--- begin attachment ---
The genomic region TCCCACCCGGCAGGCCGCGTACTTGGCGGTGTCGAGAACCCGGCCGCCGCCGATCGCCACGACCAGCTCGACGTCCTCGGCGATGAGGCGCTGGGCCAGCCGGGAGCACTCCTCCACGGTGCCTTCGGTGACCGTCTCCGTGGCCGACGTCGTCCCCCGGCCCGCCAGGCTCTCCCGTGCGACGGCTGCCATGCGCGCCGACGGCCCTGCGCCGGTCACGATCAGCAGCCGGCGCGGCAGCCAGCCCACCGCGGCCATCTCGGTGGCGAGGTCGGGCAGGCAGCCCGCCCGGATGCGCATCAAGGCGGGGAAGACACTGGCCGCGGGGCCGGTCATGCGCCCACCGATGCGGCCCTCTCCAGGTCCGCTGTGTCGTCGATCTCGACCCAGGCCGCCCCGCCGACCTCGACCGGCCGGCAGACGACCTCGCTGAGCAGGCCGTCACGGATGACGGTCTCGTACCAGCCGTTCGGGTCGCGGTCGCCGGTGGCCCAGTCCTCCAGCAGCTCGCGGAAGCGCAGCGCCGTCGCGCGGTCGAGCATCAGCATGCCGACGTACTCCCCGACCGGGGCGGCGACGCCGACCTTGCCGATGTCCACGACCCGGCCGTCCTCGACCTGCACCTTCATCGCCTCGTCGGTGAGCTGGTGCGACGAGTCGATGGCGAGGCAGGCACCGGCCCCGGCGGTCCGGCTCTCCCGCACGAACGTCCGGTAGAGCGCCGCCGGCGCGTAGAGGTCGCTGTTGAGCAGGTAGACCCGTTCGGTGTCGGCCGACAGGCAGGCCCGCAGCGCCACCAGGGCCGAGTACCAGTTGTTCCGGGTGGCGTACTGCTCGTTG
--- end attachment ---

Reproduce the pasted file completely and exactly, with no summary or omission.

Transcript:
The genomic region TCCCACCCGGCAGGCCGCGTACTTGGCGGTGTCGAGAACCCGGCCGCCGCCGATCGCCACGACCAGCTCGACGTCCTCGGCGATGAGGCGCTGGGCCAGCCGGGAGCACTCCTCCACGGTGCCTTCGGTGACCGTCTCCGTGGCCGACGTCGTCCCCCGGCCCGCCAGGCTCTCCCGTGCGACGGCTGCCATGCGCGCCGACGGCCCTGCGCCGGTCACGATCAGCAGCCGGCGCGGCAGCCAGCCCACCGCGGCCATCTCGGTGGCGAGGTCGGGCAGGCAGCCCGCCCGGATGCGCATCAAGGCGGGGAAGACACTGGCCGCGGGGCCGGTCATGCGCCCACCGATGCGGCCCTCTCCAGGTCCGCTGTGTCGTCGATCTCGACCCAGGCCGCCCCGCCGACCTCGACCGGCCGGCAGACGACCTCGCTGAGCAGGCCGTCACGGATGACGGTCTCGTACCAGCCGTTCGGGTCGCGGTCGCCGGTGGCCCAGTCCTCCAGCAGCTCGCGGAAGCGCAGCGCCGTCGCGCGGTCGAGCATCAGCATGCCGACGTACTCCCCGACCGGGGCGGCGACGCCGACCTTGCCGATGTCCACGACCCGGCCGTCCTCGACCTGCACCTTCATCGCCTCGTCGGTGAGCTGGTGCGACGAGTCGATGGCGAGGCAGGCACCGGCCCCGGCGGTCCGGCTCTCCCGCACGAACGTCCGGTAGAGCGCCGCCGGCGCGTAGAGGTCGCTGTTGAGCAGGTAGACCCGTTCGGTGTCGGCCGACAGGCAGGCCCGCAGCGCCACCAGGGCCGAGTACCAGTTGTTCCGGGTGGCGTACTGCTCGTTG